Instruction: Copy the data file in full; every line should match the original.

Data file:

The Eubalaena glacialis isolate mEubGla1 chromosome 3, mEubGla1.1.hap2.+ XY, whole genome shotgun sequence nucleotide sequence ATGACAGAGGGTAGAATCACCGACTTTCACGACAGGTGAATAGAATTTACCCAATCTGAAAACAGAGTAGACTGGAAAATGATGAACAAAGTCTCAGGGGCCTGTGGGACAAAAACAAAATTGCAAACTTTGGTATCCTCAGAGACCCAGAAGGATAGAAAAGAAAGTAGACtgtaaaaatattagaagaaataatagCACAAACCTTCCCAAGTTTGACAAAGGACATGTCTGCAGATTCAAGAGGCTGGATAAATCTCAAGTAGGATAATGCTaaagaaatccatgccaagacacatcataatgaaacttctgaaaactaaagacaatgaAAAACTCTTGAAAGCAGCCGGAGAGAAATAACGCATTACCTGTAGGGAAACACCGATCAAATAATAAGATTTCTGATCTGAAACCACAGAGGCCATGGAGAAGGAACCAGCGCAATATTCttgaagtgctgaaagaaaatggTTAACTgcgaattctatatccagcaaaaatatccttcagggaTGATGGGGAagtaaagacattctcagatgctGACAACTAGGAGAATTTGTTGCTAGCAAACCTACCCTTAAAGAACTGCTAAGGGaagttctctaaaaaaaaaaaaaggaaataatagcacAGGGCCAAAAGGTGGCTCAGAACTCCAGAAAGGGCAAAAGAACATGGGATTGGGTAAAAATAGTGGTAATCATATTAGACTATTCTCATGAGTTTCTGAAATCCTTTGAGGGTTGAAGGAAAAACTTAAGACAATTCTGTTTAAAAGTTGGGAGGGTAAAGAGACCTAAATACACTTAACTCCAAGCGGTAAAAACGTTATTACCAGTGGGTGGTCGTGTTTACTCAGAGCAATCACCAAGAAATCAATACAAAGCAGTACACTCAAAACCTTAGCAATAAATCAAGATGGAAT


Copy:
The Eubalaena glacialis isolate mEubGla1 chromosome 3, mEubGla1.1.hap2.+ XY, whole genome shotgun sequence nucleotide sequence ATGACAGAGGGTAGAATCACCGACTTTCACGACAGGTGAATAGAATTTACCCAATCTGAAAACAGAGTAGACTGGAAAATGATGAACAAAGTCTCAGGGGCCTGTGGGACAAAAACAAAATTGCAAACTTTGGTATCCTCAGAGACCCAGAAGGATAGAAAAGAAAGTAGACtgtaaaaatattagaagaaataatagCACAAACCTTCCCAAGTTTGACAAAGGACATGTCTGCAGATTCAAGAGGCTGGATAAATCTCAAGTAGGATAATGCTaaagaaatccatgccaagacacatcataatgaaacttctgaaaactaaagacaatgaAAAACTCTTGAAAGCAGCCGGAGAGAAATAACGCATTACCTGTAGGGAAACACCGATCAAATAATAAGATTTCTGATCTGAAACCACAGAGGCCATGGAGAAGGAACCAGCGCAATATTCttgaagtgctgaaagaaaatggTTAACTgcgaattctatatccagcaaaaatatccttcagggaTGATGGGGAagtaaagacattctcagatgctGACAACTAGGAGAATTTGTTGCTAGCAAACCTACCCTTAAAGAACTGCTAAGGGaagttctctaaaaaaaaaaaaaggaaataatagcacAGGGCCAAAAGGTGGCTCAGAACTCCAGAAAGGGCAAAAGAACATGGGATTGGGTAAAAATAGTGGTAATCATATTAGACTATTCTCATGAGTTTCTGAAATCCTTTGAGGGTTGAAGGAAAAACTTAAGACAATTCTGTTTAAAAGTTGGGAGGGTAAAGAGACCTAAATACACTTAACTCCAAGCGGTAAAAACGTTATTACCAGTGGGTGGTCGTGTTTACTCAGAGCAATCACCAAGAAATCAATACAAAGCAGTACACTCAAAACCTTAGCAATAAATCAAGATGGAAT